Apparently, a lot of readers like the idea of my long form story about New Orleans’ Central City. So, for the next week I’ll post a fewer pictures that reflect my work there. It will help me organize my work and my thinking. Organizing my work is not so hard to do. But, my thinking? Whew. It will also give New Orleans time to dress for Mardi Gras. To complicate my shooting schedule, the weather is refusing to cooperate. The temperature has dropped and is staying low. The rain is falling off and on for the next few days. When water isn’t falling from the sky, fog and mist is rolling in. Great for nature photography. But, it it really isn’t helping my work all that much. While I do believe that when the weather turns bad, the pictures get good. Too much of a good thing can become a bad thing. However… the dark, flat light is great for the mood of this project.

These two pictures. I think I’ve found the right color palette. Not quite so bright. Very detailed. And, a little gritty. That seems to be the texture of Central City.


First. In the interest of transparency, that title is an old song title, written by Hazel Dickens and popularized by the late Jerry Garcia. That’s a digression. I’m trying to think…

I’ve been working on a project in the Central City of New Orleans. It’s taking a lot of my free time. At one point I traveled many miles to get back for an event that is somewhat important to the collection of pictures. Every now and then I find a picture that sort of fits in the group of pictures, but can stand alone as a sort of kind of art. This is one of those pictures. The funny thing about this one is that I did a lot of post production using Snapseed. But, it came out looking about the same as it did when I started. I guess my first instinct was the best one. I should know that by now. That’s usually what happens.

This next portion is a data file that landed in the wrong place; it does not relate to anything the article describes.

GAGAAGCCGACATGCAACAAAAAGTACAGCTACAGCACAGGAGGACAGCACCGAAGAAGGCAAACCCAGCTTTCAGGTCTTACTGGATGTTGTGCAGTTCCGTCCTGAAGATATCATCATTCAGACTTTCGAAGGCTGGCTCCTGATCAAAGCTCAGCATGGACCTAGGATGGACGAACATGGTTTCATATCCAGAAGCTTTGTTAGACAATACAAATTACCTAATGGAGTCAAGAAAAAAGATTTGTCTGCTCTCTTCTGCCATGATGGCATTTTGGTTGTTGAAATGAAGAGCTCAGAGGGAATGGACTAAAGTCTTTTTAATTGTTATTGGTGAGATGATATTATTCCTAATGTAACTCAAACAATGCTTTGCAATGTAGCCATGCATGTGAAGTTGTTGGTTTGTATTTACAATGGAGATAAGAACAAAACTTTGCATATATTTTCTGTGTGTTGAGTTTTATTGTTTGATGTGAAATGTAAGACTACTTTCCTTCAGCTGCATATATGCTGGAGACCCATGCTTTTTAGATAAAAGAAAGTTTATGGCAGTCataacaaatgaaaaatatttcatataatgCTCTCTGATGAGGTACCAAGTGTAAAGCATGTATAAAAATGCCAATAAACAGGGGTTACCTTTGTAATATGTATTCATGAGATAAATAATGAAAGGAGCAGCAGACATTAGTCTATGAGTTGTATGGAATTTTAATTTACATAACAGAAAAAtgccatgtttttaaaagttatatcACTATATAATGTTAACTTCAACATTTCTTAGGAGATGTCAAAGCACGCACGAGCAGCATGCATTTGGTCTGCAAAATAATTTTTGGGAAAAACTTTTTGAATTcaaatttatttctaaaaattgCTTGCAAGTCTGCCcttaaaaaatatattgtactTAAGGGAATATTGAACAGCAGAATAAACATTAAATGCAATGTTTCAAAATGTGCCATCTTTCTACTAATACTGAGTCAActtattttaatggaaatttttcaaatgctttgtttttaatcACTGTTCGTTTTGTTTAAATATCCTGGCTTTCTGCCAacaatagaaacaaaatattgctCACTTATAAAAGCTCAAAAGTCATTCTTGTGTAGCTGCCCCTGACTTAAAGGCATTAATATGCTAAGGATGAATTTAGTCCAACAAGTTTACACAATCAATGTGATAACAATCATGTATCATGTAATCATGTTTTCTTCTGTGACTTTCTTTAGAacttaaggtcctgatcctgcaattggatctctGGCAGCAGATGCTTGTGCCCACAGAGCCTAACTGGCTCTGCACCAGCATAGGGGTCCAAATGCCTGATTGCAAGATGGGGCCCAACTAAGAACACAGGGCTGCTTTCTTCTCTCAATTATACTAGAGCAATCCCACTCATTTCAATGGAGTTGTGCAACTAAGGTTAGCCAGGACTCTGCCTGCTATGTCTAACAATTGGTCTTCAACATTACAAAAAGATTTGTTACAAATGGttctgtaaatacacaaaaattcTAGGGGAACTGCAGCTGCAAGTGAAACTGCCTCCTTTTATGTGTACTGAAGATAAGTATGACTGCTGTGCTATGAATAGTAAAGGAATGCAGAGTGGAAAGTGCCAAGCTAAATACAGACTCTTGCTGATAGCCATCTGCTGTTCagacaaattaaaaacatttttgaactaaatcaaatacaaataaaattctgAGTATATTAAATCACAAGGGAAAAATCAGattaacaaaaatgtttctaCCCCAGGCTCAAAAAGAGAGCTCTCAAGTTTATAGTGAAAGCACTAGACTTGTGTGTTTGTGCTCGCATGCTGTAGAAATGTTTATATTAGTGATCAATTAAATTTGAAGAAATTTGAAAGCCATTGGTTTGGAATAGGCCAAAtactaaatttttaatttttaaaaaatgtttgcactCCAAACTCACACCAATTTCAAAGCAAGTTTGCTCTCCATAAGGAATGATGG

So the title? And how does it tie to the picture? Central City is old and, sort of, in the way. It’s crime ridden. Only one in seven structures is habitable. Parts of it flooded during Hurricane Katrina and those areas still haven’t been rebuilt.  But, after that storm many people learned two things. It is the only affordable land left in the city that is not below sea level. How affordable? You can probably buy a run down house for around US$20,000-40,000. By contrast, that same house in the Uptown area near the park would cost you about US$250,000. It would still cost about the same amount of money to restore it, but buying in is so much less expensive.

On the other hand, you can walk to The Superdome in about ten minutes. That puts you within minutes of the business district. So. The movers and shakers and the powers that be — you know, “them” — are making a big push to redevelop Oretha Castle Haley Boulevard. They think that if they put money into what was a business and one time shopping district in the area, the money will trickle down to the people who actually have lived there for most of their lives. But, we all know how that works, eh?